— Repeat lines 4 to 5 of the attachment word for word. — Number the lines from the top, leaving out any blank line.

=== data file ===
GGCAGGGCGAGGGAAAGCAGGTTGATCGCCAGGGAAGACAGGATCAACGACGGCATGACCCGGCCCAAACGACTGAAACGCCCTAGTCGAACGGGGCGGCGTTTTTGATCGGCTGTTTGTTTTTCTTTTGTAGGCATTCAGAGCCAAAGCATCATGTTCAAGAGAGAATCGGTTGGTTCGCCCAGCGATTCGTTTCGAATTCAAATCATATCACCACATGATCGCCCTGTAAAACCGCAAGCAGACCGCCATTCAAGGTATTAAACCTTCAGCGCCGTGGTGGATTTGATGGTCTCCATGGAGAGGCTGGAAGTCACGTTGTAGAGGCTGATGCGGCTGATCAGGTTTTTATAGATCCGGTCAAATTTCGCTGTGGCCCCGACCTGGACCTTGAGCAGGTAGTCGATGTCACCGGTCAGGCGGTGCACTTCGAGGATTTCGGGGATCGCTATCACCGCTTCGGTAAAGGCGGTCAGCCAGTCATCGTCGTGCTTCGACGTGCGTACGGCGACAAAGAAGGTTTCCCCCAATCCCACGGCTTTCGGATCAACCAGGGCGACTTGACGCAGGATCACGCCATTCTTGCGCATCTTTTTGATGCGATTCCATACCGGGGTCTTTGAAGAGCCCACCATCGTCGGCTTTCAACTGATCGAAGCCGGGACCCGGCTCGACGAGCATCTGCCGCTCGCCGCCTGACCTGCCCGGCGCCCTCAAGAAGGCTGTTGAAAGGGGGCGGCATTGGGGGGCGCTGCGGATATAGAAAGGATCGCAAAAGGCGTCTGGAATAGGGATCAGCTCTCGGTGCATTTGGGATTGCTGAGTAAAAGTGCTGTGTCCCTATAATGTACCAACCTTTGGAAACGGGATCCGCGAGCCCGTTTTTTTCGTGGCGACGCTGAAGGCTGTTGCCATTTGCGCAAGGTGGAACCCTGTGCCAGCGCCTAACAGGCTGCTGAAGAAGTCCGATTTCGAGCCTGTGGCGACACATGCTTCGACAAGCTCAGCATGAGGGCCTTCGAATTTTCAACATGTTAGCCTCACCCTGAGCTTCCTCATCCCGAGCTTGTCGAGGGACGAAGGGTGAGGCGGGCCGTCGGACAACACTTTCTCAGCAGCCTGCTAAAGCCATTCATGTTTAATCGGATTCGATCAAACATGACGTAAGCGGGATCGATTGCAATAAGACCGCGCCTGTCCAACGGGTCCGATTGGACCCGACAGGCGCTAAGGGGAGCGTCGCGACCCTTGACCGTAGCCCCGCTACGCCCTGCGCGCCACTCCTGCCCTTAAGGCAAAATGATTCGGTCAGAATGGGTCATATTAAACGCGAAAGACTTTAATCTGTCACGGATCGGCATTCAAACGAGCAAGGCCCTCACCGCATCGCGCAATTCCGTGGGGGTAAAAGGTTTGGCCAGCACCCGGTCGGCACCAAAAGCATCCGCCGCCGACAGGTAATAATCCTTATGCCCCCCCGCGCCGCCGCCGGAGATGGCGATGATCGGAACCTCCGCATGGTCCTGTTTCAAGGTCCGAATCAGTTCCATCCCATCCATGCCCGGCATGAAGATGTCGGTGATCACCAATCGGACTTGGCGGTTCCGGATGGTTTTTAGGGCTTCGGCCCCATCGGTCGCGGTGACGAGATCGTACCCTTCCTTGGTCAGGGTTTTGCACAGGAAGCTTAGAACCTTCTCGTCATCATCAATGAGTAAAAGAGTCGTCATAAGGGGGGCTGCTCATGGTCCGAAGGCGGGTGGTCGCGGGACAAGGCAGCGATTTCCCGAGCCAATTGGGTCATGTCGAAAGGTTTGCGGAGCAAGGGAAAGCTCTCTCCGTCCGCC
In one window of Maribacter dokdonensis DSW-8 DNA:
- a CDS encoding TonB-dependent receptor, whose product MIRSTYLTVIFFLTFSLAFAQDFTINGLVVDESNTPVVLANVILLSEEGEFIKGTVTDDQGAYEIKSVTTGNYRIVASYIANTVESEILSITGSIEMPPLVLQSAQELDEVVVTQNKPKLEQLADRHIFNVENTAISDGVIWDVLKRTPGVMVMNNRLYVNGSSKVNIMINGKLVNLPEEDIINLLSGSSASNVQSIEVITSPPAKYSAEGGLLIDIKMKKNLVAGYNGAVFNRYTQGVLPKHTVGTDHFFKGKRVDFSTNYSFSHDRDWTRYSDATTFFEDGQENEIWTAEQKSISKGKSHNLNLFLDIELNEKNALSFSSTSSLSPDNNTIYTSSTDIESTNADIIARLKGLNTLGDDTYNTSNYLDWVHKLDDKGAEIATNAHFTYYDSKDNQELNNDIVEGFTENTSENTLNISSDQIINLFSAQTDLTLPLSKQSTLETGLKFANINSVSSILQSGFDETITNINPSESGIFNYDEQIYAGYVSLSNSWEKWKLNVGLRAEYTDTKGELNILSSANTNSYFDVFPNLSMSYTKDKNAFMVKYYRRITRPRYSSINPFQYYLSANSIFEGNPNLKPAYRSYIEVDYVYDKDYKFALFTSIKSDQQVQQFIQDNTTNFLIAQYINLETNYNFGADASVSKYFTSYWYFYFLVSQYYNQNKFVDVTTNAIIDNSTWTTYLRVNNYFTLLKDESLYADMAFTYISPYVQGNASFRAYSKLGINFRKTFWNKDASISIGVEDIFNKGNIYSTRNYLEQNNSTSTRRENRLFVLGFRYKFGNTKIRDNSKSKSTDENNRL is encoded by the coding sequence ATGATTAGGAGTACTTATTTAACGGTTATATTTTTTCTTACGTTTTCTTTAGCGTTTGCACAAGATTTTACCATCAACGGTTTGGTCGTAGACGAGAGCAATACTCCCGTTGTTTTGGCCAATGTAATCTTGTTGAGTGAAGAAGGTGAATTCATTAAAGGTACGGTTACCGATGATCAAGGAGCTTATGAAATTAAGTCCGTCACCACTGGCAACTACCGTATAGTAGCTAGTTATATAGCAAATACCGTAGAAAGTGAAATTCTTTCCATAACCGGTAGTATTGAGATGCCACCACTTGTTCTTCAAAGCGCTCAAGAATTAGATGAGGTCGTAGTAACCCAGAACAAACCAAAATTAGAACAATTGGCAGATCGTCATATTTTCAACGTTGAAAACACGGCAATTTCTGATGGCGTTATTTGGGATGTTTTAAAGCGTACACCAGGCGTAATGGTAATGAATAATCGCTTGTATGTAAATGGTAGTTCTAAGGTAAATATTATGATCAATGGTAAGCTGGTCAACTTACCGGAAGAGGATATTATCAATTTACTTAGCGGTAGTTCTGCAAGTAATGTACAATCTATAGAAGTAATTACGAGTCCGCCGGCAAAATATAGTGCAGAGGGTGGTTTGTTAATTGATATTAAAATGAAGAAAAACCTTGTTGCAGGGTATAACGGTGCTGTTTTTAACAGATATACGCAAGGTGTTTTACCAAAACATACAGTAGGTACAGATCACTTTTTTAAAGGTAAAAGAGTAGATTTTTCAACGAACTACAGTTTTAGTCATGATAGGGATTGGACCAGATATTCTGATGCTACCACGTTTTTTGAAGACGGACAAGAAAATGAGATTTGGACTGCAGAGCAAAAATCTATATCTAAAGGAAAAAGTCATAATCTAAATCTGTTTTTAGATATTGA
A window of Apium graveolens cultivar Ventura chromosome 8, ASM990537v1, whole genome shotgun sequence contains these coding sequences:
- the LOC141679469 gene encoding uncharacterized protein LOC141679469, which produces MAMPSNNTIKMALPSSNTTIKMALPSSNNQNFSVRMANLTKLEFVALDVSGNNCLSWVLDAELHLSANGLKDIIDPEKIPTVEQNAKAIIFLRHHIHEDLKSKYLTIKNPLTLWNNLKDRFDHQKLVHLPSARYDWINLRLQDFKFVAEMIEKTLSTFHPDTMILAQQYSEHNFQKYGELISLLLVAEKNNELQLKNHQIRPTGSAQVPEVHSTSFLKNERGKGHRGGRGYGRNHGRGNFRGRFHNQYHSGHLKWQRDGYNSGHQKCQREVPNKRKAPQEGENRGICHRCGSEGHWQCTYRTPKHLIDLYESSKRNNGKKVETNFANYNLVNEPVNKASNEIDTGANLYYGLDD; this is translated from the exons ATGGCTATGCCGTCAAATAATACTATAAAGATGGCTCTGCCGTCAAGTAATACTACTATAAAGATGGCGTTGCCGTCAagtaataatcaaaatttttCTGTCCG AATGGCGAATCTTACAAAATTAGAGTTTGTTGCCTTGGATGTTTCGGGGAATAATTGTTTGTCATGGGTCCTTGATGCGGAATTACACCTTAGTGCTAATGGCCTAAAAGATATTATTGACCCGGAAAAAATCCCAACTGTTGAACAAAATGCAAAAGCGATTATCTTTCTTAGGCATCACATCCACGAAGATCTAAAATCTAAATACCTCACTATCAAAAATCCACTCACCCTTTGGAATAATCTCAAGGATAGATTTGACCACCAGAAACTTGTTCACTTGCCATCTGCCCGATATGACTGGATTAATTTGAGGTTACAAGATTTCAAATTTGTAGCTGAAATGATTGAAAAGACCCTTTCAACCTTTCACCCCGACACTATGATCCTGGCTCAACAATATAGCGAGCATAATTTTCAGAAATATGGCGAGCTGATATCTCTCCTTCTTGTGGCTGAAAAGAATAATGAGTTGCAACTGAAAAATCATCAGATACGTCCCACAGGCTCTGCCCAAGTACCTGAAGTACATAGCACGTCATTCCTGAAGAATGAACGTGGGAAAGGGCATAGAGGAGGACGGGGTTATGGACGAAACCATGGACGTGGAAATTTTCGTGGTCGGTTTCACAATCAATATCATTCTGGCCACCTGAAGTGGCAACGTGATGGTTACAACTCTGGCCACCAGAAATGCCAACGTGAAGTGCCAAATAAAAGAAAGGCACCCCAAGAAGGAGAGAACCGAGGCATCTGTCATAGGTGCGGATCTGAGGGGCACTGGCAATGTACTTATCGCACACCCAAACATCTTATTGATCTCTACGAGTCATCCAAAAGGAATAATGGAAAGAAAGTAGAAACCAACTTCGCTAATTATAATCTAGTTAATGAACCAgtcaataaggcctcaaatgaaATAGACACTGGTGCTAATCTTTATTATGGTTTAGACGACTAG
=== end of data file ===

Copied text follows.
A window of Apium graveolens cultivar Ventura chromosome 8, ASM990537v1, whole genome shotgun sequence contains these coding sequences:
- the LOC141679469 gene encoding uncharacterized protein LOC141679469, which produces MAMPSNNTIKMALPSSNTTIKMALPSSNNQNFSVRMANLTKLEFVALDVSGNNCLSWVLDAELHLSANGLKDIIDPEKIPTVEQNAKAIIFLRHHIHEDLKSKYLTIKNPLTLWNNLKDRFDHQKLVHLPSARYDWINLRLQDFKFVAEMIEKTLSTFHPDTMILAQQYSEHNFQKYGELISLLLVAEKNNELQLKNHQIRPTGSAQVPEVHSTSFLKNERGKGHRGGRGYGRNHGRGNFRGRFHNQYHSGHLKWQRDGYNSGHQKCQREVPNKRKAPQEGENRGICHRCGSEGHWQCTYRTPKHLIDLYESSKRNNGKKVETNFANYNLVNEPVNKASNEIDTGANLYYGLDD; this is translated from the exons ATGGCTATGCCGTCAAATAATACTATAAAGATGGCTCTGCCGTCAAGTAATACTACTATAAAGATGGCGTTGCCGTCAagtaataatcaaaatttttCTGTCCG AATGGCGAATCTTACAAAATTAGAGTTTGTTGCCTTGGATGTTTCGGGGAATAATTGTTTGTCATGGGTCCTTGATGCGGAATTACACCTTAGTGCTAATGGCCTAAAAGATATTATTGACCCGGAAAAAATCCCAACTGTTGAACAAAATGCAAAAGCGATTATCTTTCTTAGGCATCACATCCACGAAGATCTAAAATCTAAATACCTCACTATCAAAAATCCACTCACCCTTTGGAATAATCTCAAGGATAGATTTGACCACCAGAAACTTGTTCACTTGCCATCTGCCCGATATGACTGGATTAATTTGAGGTTACAAGATTTCAAATTTGTAGCTGAAATGATTGAAAAGACCCTTTCAACCTTTCACCCCGACACTATGATCCTGGCTCAACAATATAGCGAGCATAATTTTCAGAAATATGGCGAGCTGATATCTCTCCTTCTTGTGGCTGAAAAGAATAATGAGTTGCAACTGAAAAATCATCAGATACGTCCCACAGGCTCTGCCCAAGTACCTGAAGTACATAGCACGTCATTCCTGAAGAATGAACGTGGGAAAGGGCATAGAGGAGGACGGGGTTATGGACGAAACCATGGACGTGGAAATTTTCGTGGTCGGTTTCACAATCAATATCATTCTGGCCACCTGAAGTGGCAACGTGATGGTTACAACTCTGGCCACCAGAAATGCCAACGTGAAGTGCCAAATAAAAGAAAGGCACCCCAAGAAGGAGAGAACCGAGGCATCTGTCATAGGTGCGGATCTGAGGGGCACTGGCAATGTACTTATCGCACACCCAAACATCTTATTGATCTCTACGAGTCATCCAAAAGGAATAATGGAAAGAAAGTAGAAACCAACTTCGCTAATTATAATCTAGTTAATGAACCAgtcaataaggcctcaaatgaaATAGACACTGGTGCTAATCTTTATTATGGTTTAGACGACTAG